More crime, fewer inmates: Manitoba justice minister denies cost-cutting behind jail bed closures
Read this article for free:
Already have an account? Log in here »
To continue reading, please subscribe with this special offer:
All-Access Digital Subscription
$4.75 per week*
- Enjoy unlimited reading on winnipegfreepress.com
- Read the E-Edition, our digital replica newspaper
- Access News Break, our award-winning app
- Play interactive puzzles
*Pay $19.00 every four weeks. GST will be added to each payment. Subscription can be cancelled anytime.
Hey there, time traveller!
This article was published 07/09/2018 (1606 days ago), so information in it may no longer be current.
There may be nearly 500 fewer inmates in provincial jails now than a year ago, but Manitoba still has the highest incarceration rates for adults and youths in the country, Justice Minister Cliff Cullen says.
In an interview Friday, Cullen said provincial prison populations are trending lower across the country.
“This isn’t unique to Manitoba,” he said.
Cullen denied that his department is depopulating provincial jails to save money. He said his department’s budget increased by $12 million this year.
“Clearly, there’s fluctuations in the numbers. We’re certainly down from our high-water mark back in about 2016.”
On Thursday, the Free Press reported that the province will close 56 beds at Milner Ridge Correctional Centre near Lac du Bonnet next month. The number of adult inmates in provincial jails fell to 2,111 on Aug. 27 compared with 2,591 on Sept. 1, 2017. This is occurring as crime rates in Winnipeg, and the province as a whole, are on the rise.
Cullen said the province will only be closing minimum-security beds at Milner. There are no plans, at present, to reduce capacity at any other jails, he said Friday.
What the province has done is beef up efforts to reintegrate low-security-risk offenders back into society, he said.
“To me, it’s about providing individuals with the right resources. If we can get these people reintegrated into society, that’s what it’s all about.”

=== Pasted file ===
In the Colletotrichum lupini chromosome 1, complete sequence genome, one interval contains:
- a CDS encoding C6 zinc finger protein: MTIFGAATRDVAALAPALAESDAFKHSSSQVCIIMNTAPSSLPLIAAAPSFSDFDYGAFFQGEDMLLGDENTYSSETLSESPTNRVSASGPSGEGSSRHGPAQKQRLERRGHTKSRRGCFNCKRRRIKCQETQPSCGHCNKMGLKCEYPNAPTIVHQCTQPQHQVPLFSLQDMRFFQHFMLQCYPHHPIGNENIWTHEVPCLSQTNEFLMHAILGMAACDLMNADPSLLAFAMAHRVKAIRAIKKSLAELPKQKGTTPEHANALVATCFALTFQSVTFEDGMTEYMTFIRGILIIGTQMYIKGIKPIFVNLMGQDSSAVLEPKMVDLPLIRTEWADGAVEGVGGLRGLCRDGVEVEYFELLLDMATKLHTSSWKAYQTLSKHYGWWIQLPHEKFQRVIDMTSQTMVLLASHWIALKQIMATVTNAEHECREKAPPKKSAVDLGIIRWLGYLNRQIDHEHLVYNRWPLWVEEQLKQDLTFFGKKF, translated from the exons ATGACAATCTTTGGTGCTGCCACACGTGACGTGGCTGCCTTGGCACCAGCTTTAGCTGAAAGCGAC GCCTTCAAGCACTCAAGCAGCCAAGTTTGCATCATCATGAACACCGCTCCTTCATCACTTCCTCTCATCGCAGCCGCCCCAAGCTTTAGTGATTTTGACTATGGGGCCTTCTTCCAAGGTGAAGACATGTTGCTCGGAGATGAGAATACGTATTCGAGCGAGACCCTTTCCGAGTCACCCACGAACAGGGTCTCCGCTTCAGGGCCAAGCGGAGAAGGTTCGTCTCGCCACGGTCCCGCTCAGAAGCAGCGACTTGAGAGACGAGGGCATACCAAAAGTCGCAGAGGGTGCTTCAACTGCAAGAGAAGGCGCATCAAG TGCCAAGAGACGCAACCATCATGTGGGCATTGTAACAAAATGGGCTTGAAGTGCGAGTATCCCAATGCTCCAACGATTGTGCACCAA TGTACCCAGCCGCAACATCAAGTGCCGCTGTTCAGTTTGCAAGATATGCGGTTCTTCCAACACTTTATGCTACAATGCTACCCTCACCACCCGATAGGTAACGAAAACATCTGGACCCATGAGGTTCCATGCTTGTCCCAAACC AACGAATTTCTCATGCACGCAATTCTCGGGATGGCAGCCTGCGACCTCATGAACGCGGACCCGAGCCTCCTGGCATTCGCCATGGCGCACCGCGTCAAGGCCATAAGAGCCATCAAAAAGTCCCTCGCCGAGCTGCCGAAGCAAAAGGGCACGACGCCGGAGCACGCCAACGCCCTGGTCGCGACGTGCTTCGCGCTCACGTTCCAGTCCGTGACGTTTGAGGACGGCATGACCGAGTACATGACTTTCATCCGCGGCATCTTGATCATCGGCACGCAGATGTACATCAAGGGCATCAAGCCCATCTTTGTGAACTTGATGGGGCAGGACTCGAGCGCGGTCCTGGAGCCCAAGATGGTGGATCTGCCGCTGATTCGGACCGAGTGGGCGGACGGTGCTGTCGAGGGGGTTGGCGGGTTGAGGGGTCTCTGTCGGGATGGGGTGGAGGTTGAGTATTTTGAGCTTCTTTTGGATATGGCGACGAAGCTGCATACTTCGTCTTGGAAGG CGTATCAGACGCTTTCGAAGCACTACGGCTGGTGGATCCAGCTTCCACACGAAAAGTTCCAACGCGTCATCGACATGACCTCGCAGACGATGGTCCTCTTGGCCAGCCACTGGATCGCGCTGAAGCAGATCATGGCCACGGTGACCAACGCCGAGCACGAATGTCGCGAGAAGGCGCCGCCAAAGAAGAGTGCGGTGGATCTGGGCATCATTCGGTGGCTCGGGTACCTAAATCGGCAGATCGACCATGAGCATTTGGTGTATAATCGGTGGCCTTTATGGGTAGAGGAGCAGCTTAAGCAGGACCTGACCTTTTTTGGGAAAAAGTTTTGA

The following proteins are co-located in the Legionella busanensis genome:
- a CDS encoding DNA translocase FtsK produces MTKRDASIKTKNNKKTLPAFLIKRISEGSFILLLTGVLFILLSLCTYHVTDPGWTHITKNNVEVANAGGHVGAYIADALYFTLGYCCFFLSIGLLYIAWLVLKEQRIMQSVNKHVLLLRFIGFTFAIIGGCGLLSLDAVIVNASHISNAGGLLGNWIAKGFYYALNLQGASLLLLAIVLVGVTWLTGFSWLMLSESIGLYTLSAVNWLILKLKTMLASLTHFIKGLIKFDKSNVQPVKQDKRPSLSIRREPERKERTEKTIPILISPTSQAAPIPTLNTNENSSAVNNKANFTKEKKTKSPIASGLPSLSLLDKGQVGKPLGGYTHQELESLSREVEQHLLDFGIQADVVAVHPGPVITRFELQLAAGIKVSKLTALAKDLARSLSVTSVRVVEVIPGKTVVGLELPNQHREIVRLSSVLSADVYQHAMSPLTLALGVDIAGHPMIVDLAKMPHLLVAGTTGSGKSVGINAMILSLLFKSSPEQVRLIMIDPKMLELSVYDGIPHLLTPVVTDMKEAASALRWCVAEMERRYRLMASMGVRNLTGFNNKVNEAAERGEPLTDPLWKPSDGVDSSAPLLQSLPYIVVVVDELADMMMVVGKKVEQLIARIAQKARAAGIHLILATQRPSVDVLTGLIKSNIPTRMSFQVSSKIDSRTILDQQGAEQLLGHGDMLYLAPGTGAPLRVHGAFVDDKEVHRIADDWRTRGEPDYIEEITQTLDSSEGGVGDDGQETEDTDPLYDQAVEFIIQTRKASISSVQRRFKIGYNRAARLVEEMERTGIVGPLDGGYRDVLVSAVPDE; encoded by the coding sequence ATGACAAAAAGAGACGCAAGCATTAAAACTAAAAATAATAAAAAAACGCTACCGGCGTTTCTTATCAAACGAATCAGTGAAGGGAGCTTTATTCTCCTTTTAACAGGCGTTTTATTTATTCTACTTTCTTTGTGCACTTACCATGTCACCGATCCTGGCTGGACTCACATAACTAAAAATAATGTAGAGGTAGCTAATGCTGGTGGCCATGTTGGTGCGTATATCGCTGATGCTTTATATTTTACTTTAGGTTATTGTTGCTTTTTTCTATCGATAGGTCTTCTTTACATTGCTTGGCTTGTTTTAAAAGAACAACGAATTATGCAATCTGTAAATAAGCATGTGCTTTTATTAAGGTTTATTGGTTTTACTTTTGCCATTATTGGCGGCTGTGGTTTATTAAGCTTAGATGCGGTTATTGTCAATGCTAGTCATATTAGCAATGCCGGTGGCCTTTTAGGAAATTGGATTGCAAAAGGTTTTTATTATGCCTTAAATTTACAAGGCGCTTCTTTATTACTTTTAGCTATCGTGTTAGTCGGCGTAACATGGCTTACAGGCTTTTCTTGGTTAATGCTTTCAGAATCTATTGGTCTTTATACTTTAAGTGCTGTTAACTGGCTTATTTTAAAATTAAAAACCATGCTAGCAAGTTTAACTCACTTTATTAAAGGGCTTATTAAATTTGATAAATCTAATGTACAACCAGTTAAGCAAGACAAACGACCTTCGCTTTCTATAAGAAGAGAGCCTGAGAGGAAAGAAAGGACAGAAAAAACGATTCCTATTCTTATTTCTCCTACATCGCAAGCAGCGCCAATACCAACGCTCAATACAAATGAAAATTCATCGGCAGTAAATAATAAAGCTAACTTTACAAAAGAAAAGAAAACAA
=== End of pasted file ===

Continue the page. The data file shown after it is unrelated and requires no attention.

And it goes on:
The province launched the Responsible Reintegration Initiative last October, which allows for the release of eligible offenders into the community on a “temporary absence” up to 60 days before the expiration of their custody sentence. Program participants are required to serve their entire sentence, although a portion of it is now served in the community.
As of Aug. 31, there are 14 offenders in the community completing programming so that they can successfully reintegrate into society, the province says. There have been 128 participants in the RRI program this year. As of the end of last month, temporary absences have been revoked in only 13 cases.
Many offenders who have completed the program have secured employment and/or are completing education programs within the community, the government says.
While the justice minister said the lower prison population numbers are not the result of cost-cutting efforts, others aren’t so sure.
One provincial corrections employee, who asked for anonymity, said youth offenders who violate parole conditions were treated more severely in the past. Now, they’re getting a slap on the wrist.
“It’s just shocking at times that somebody can have… multiple breaches on, say, theft charges, and they’re in custody for a week and then they’re released,” the man said.
Those who breach parole are back in jail for such a short time that there is no time to provide adequate counselling, he said.
“You can’t talk to them for a week because they’re sleeping off what (drugs) they’re doing, and then in another week they’re out,” he said.
Maurice Sabourin, president of the Winnipeg Police Association, said when incarceration rates are low, crime rates rise.
“With more bad people out of jail, that’s one of the reasons why we’re saying that the (police) service needs more resources,” he said Friday.
Sabourin said over the past 20 years there’s been a reduction in sentences for everything from property crimes to violent crime. He said part of the reason may be “pressure from all levels of government to keep costs down.”
He also said with hard deadlines now to provide alleged offenders with a court hearing, there’s tremendous pressure placed on Crown attorneys, who are more likely to make deals with defence lawyers, resulting in less severe sentences.
No one from the Manitoba Association of Crown Attorneys could be reached for comment Friday.
Larry Kusch didn’t know what he wanted to do with his life until he attended a high school newspaper editor’s workshop in Regina in the summer of 1969 and listened to a university student speak glowingly about the journalism program at Carleton University in Ottawa.